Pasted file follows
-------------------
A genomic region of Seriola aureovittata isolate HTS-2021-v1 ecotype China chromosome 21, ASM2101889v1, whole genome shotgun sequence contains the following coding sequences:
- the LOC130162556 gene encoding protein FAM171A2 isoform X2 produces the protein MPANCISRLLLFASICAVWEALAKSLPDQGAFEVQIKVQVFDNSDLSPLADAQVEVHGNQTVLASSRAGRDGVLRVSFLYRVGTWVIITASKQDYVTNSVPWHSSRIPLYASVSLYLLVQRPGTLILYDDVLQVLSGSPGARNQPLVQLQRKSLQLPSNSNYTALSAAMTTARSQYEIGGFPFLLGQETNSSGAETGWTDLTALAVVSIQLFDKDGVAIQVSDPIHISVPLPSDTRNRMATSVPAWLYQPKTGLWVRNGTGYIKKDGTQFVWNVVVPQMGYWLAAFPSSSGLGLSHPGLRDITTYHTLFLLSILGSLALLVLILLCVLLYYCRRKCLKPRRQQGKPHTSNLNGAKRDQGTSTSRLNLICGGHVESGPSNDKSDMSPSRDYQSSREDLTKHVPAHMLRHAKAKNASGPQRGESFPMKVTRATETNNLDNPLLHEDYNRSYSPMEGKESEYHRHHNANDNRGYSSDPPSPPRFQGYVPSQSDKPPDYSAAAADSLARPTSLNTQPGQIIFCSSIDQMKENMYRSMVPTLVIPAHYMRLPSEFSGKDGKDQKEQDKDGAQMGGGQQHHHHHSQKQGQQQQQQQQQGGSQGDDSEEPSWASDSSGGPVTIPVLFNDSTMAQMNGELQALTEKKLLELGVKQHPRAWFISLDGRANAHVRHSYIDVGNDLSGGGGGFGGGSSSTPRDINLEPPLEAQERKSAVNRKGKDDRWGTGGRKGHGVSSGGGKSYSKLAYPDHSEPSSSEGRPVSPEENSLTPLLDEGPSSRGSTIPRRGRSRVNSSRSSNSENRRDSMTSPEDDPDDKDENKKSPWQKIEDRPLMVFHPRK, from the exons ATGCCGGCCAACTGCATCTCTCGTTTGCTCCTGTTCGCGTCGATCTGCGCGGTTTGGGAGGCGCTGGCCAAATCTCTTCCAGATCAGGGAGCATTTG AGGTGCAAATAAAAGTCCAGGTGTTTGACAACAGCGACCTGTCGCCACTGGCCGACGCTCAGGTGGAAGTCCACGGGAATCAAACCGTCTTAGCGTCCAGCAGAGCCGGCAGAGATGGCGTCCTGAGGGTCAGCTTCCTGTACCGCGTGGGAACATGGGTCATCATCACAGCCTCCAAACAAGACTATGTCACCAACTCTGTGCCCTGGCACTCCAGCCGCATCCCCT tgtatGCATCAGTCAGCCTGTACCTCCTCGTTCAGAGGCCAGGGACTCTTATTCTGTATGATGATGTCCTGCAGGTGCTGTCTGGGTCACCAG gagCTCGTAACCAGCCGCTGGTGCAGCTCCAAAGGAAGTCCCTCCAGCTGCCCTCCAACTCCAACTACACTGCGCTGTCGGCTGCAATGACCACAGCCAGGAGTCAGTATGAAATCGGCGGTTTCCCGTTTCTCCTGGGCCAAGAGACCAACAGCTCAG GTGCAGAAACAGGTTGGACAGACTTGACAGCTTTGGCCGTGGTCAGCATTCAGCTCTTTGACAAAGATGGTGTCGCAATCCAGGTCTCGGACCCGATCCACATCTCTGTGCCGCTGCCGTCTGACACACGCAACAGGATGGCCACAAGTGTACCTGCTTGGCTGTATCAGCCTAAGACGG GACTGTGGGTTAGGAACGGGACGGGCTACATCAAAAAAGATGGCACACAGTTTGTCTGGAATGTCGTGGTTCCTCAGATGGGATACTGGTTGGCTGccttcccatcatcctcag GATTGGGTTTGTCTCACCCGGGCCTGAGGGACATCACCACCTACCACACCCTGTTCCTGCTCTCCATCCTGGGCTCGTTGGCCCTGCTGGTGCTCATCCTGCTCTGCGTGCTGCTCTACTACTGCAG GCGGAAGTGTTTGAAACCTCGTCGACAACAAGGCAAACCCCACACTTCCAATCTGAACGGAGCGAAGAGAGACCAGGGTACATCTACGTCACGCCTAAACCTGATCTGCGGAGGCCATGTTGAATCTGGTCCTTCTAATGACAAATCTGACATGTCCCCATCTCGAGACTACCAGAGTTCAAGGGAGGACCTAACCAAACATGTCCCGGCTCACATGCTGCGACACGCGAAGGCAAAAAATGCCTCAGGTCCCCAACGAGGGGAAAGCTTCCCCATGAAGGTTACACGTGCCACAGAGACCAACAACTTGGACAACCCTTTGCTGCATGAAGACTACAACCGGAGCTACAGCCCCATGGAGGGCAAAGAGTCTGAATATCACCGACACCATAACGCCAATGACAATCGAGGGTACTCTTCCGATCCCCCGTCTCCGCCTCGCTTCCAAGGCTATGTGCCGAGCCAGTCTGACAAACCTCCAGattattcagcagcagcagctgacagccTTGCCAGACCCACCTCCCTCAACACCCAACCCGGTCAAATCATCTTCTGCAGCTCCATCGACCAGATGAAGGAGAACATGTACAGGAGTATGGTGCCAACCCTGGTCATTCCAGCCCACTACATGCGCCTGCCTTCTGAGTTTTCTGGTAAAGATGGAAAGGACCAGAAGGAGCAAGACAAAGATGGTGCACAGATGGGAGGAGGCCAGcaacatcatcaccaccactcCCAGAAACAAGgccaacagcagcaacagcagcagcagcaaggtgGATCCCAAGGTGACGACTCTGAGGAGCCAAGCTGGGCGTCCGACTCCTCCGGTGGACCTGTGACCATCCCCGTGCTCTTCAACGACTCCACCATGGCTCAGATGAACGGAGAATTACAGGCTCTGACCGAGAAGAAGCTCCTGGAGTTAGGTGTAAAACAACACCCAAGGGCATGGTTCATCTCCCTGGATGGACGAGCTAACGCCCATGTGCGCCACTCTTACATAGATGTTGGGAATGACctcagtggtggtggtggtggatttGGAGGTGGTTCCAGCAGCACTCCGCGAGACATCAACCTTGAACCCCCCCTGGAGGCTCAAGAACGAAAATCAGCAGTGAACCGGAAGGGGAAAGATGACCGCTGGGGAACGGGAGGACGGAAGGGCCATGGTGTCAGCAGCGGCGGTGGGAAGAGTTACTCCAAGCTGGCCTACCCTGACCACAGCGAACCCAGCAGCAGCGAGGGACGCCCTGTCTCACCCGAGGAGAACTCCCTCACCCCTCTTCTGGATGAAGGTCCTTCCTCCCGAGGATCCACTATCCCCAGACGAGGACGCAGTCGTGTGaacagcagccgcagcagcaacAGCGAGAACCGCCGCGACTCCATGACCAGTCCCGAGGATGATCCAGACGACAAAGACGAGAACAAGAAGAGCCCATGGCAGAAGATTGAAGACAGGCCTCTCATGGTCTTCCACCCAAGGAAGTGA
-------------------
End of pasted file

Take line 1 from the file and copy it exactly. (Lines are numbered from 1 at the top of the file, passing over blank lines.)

A genomic region of Seriola aureovittata isolate HTS-2021-v1 ecotype China chromosome 21, ASM2101889v1, whole genome shotgun sequence contains the following coding sequences: